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Government-Owned Inventions; Availability for Licensing

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National Institutes of Health, Public Health Service, DHHS.




The inventions listed below are owned by agencies of the U.S. Government and are available for licensing in the U.S. in accordance with 35 U.S.C. 207 to achieve expeditious commercialization of results of federally-funded research and development. Foreign patent applications are filed on selected inventions to extend market coverage for companies and may also be available for licensing.


Licensing information and copies of the U.S. patent applications listed below may be obtained by writing to the indicated licensing contact at the Office of Technology Transfer, National Institutes of Health, 6011 Executive Boulevard, Suite 325, Rockville, Maryland 20852-3804; telephone: 301/496-7057; fax: 301/402-0220. A signed Confidential Disclosure Agreement will be required to receive copies of the patent applications.

Protein Arginine N-methyltransferase 2 (PRMT-2)

Dr. Elizabeth Nabel (NHLBI)

DHHS Reference No. E-190-2003

Licensing Contact: Marlene Shinn-Astor; 301/435-4426;

The Protein Arginine Methyltansferases (PRMTs) include a family of proteins with related putative methyltransferase domains that modify chromatin and regulate cellular transcription. These PRMTs catalyze the posttranslational methylation of arginine residues in proteins, resulting in the mono- and dimethylation of arginine on the guanidine group.

The NIH announces the characterization of one member of the PRMT family, PRMT-2. It has been found that PRMT-2 proteins can modulate the activity of Nuclear Factor kappa B (NFκB) and STAT3. PRMT-2 inhibits NFκB dependent transcription by causing nuclear accumulation of IκBα, which concomitantly decreases nuclear NFκB DNA binding. PRMT-2 modulates glucose and lipid metabolism, and controls body weight. The regulation of leptin and insulin signaling by PRMT-2 methylation of STAT3 may be a new target for treatment of diabetes and metabolic syndrome diseases such as type2 diabetes mellitus and hyperlipidemia. By screening for drugs that modulate PRMT-2 activity or expression, or cellular factors that are influenced by PRMT-2, one will be able to treat or prevent diseases such as, inflammation, allergies, cancer, obesity, diabetes, hyperlipidemia, adult respiratory distress syndrome (ARDS), asthma, allograft rejection, vasculitis, and vascular restenosis, as well as other conditions that are typically responsive to inhibition of NFκB or that are responsive to methylated STAT3.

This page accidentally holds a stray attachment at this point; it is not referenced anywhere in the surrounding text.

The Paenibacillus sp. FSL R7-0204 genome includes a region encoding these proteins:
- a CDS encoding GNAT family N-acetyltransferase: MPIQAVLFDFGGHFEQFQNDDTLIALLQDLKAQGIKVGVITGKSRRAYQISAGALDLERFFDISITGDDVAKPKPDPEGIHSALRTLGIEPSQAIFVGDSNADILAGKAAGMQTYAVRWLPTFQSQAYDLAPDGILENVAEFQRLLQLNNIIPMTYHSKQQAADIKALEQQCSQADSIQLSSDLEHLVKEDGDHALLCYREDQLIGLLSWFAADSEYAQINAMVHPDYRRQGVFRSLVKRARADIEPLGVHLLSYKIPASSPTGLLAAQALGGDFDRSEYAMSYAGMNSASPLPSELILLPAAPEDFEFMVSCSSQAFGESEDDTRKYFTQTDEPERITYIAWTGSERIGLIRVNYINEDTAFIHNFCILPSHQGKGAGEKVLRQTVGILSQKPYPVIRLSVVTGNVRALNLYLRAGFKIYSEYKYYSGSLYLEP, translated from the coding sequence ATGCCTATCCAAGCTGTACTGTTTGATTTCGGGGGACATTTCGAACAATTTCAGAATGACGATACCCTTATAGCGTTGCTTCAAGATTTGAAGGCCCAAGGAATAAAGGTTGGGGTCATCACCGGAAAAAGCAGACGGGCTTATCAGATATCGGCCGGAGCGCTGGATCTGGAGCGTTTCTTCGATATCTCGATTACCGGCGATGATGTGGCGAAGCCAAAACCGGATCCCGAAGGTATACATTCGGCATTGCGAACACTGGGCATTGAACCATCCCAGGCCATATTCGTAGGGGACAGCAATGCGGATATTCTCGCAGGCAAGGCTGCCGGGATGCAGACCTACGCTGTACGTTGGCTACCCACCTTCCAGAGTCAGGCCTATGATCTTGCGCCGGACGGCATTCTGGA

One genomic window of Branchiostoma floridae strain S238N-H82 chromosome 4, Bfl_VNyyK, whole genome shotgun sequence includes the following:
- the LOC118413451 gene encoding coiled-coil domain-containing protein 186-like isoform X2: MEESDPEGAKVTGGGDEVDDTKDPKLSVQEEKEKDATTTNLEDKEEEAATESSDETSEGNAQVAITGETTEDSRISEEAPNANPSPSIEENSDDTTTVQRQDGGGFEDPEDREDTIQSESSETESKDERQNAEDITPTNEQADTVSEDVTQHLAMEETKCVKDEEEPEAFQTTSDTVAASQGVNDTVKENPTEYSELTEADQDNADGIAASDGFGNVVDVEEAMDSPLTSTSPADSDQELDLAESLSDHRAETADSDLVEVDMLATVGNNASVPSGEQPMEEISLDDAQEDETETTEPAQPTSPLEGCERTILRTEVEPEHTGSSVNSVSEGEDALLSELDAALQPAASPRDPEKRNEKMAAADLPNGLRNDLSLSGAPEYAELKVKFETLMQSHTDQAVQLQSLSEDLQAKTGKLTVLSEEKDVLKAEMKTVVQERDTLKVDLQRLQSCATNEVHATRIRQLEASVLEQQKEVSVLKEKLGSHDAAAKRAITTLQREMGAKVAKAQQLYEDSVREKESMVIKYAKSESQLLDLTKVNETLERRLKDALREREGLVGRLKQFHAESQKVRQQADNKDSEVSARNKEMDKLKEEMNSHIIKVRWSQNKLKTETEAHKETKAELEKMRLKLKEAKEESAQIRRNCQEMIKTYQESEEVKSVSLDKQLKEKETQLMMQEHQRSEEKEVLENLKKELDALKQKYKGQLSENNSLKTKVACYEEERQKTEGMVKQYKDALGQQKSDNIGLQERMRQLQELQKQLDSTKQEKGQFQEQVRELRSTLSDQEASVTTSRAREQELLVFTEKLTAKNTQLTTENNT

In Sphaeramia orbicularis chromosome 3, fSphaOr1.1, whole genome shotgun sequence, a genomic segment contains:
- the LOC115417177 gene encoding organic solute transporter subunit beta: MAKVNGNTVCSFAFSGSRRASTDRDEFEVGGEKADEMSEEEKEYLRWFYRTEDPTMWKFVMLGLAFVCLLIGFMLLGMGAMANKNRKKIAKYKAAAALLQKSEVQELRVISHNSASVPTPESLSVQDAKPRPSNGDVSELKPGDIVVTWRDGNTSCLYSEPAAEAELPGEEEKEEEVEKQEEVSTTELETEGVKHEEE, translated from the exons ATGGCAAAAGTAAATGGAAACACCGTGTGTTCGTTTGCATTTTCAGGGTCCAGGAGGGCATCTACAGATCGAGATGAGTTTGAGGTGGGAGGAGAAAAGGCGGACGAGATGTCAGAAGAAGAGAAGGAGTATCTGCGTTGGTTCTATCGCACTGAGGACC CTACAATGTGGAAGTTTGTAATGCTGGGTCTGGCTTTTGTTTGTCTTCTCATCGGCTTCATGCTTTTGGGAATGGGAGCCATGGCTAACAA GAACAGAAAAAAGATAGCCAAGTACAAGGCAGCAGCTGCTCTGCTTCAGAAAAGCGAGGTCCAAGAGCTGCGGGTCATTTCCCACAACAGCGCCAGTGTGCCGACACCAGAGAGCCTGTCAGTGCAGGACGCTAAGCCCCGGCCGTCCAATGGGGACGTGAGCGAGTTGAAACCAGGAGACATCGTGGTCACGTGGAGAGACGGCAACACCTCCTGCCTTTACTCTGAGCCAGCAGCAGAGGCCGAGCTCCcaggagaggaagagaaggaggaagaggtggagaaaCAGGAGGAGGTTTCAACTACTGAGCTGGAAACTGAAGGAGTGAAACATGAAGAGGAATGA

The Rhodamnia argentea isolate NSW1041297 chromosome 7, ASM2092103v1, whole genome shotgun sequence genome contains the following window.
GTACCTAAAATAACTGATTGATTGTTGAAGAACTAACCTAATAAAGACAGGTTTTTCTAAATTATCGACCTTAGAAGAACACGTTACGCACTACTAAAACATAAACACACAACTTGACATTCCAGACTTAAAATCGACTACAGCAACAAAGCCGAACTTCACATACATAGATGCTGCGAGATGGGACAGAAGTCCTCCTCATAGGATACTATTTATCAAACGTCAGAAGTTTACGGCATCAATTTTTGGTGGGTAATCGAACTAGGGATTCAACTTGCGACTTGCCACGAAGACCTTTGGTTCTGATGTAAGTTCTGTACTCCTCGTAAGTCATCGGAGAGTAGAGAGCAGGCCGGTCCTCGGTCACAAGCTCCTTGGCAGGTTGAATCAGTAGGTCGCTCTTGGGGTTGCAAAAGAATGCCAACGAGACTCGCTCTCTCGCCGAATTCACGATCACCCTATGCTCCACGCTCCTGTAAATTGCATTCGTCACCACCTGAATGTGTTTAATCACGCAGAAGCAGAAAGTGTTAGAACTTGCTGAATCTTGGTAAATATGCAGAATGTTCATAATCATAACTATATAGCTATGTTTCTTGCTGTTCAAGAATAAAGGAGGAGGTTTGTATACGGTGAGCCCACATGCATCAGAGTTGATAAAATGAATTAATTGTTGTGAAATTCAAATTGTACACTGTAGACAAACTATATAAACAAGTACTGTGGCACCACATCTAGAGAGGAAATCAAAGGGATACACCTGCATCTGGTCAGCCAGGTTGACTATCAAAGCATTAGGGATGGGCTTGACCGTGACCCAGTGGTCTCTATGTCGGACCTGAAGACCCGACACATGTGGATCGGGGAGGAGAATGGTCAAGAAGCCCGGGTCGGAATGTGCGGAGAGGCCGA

Mouse Monoclonal Antibodies Against Human IKKgamma/NEMO Protein

Dr. Kuan-Teh Jeang (NIAID)

DHHS Reference No. E-118-2003—Research Tool

Licensing Contact: Marlene Shinn-Astor; 301/435-4426;

NF-kB has been found to be important in immune responses, cell proliferation, apoptosis, and in organ development. Several years ago it was discovered that an IKKgamma/NEMO protein was essential as an adaptor molecule to mediate TNF-alpha, IL-1, and oncoprotein induced activation of NF-kB. Mutation in IKKgamma/NEMO also results in two human genetic diseases, Familial incontinentia pigmenti and hypohidrotic/anhidrotic ectodermal dysplasia. The NIH announces mouse monoclonal antibodies to IKKgamma/NEMO that are far superior to other immunological reagents. It is anticipated that the antibodies would have both research and diagnostic capabilities.

Method for Preparing 17α-acetoxy-11β-(4,N,N-dimethylaminophenyl)-19-norpregna-4,9-diene-3,20-dione, Intermediates Thereof, and Methods for the Preparation of Such Intermediates

H.K. Kim, et al. (NICHD)

DHHS Reference No. E-113-2002/0-US-01

Licensing Contact: Marlene Shinn-Astor; 301/435-4426;

The compound 17α-acetoxy-11β-(4-N,N-dimethylamino-phenyl)-19-norpregna-4,9-diene-3,20-dione (CDB-2914) is a well known steroid which possesses antiprogestational and antiglucocorticodal activity. CDB-2914 could be used in contraception and therapeutic applications, including Start Printed Page 37006fibroids and endometriosis. The NIH announces improvements in the process of producing CDB-2914. The new process shortens the overall number of synthetic steps from seven to five and shows an improvement in yield from 13% to 20%.

This research is further described in Rao et al., Steroids, 65 (2000), 395-400.

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Dated: June 13, 2003.

Steven M. Ferguson,

Acting Director, Division of Technology Development and Transfer, Office of Technology Transfer, National Institutes of Health.

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[FR Doc. 03-15547 Filed 6-19-03; 8:45 am]